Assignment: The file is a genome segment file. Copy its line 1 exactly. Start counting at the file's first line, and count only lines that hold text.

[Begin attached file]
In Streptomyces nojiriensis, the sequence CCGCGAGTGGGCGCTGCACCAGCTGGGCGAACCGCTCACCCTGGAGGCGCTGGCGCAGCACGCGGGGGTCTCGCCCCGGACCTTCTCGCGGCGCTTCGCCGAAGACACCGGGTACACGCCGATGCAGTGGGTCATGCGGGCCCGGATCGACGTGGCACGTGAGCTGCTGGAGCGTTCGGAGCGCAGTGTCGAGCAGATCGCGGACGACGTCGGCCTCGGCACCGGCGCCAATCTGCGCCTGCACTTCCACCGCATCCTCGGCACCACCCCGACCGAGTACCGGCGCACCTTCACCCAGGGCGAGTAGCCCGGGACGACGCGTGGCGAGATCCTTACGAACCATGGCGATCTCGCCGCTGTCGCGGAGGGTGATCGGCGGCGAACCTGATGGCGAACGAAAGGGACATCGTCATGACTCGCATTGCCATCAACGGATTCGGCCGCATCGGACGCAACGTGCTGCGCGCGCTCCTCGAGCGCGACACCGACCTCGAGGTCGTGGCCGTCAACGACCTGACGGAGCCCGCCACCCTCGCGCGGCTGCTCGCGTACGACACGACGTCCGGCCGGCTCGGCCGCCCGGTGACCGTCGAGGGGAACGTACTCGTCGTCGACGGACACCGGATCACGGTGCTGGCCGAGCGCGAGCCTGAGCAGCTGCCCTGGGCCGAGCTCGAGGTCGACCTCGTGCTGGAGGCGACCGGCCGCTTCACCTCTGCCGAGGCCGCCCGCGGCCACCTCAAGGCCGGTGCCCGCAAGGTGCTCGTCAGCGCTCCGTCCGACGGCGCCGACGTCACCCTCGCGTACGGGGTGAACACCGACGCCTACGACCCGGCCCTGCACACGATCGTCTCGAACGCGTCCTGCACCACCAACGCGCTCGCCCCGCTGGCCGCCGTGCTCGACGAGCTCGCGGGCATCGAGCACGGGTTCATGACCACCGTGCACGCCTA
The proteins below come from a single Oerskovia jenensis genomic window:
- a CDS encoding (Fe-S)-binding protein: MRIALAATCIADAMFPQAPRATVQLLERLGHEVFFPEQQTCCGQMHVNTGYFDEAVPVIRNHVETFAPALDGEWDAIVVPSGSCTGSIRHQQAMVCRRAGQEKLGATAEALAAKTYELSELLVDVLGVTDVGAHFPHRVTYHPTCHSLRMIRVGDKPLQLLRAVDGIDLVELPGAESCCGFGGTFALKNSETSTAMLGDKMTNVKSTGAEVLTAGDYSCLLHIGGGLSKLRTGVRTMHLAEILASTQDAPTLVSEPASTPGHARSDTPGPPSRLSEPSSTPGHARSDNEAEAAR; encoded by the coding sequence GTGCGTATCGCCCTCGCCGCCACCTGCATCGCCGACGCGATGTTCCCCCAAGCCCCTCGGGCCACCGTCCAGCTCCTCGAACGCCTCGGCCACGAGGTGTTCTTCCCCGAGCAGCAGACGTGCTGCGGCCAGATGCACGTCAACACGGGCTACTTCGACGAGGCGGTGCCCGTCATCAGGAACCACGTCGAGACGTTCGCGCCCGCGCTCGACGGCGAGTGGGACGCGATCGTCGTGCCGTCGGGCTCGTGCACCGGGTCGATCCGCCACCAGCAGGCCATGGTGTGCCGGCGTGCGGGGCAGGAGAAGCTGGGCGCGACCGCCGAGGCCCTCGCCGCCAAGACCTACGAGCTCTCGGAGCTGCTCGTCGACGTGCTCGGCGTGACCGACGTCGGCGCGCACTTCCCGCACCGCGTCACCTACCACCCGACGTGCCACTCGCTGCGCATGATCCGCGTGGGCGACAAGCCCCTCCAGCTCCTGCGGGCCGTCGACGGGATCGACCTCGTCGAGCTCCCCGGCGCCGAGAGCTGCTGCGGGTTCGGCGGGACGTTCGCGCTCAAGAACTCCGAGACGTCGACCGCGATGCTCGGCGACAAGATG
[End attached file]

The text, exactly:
In Streptomyces nojiriensis, the sequence CCGCGAGTGGGCGCTGCACCAGCTGGGCGAACCGCTCACCCTGGAGGCGCTGGCGCAGCACGCGGGGGTCTCGCCCCGGACCTTCTCGCGGCGCTTCGCCGAAGACACCGGGTACACGCCGATGCAGTGGGTCATGCGGGCCCGGATCGACGTGGCACGTGAGCTGCTGGAGCGTTCGGAGCGCAGTGTCGAGCAGATCGCGGACGACGTCGGCCTCGGCACCGGCGCCAATCTGCGCCTGCACTTCCACCGCATCCTCGGCACCACCCCGACCGAGTACCGGCGCACCTTCACCCAGGGCGAGTAGCCCGGGACGACGCGTGGCGAGATCCTTACGAACCATGGCGATCTCGCCGCTGTCGCGGAGGGTGATCGGCGGCGAACCTGATGGCGAACGAAAGGGACATCGTCATGACTCGCATTGCCATCAACGGATTCGGCCGCATCGGACGCAACGTGCTGCGCGCGCTCCTCGAGCGCGACACCGACCTCGAGGTCGTGGCCGTCAACGACCTGACGGAGCCCGCCACCCTCGCGCGGCTGCTCGCGTACGACACGACGTCCGGCCGGCTCGGCCGCCCGGTGACCGTCGAGGGGAACGTACTCGTCGTCGACGGACACCGGATCACGGTGCTGGCCGAGCGCGAGCCTGAGCAGCTGCCCTGGGCCGAGCTCGAGGTCGACCTCGTGCTGGAGGCGACCGGCCGCTTCACCTCTGCCGAGGCCGCCCGCGGCCACCTCAAGGCCGGTGCCCGCAAGGTGCTCGTCAGCGCTCCGTCCGACGGCGCCGACGTCACCCTCGCGTACGGGGTGAACACCGACGCCTACGACCCGGCCCTGCACACGATCGTCTCGAACGCGTCCTGCACCACCAACGCGCTCGCCCCGCTGGCCGCCGTGCTCGACGAGCTCGCGGGCATCGAGCACGGGTTCATGACCACCGTGCACGCCTA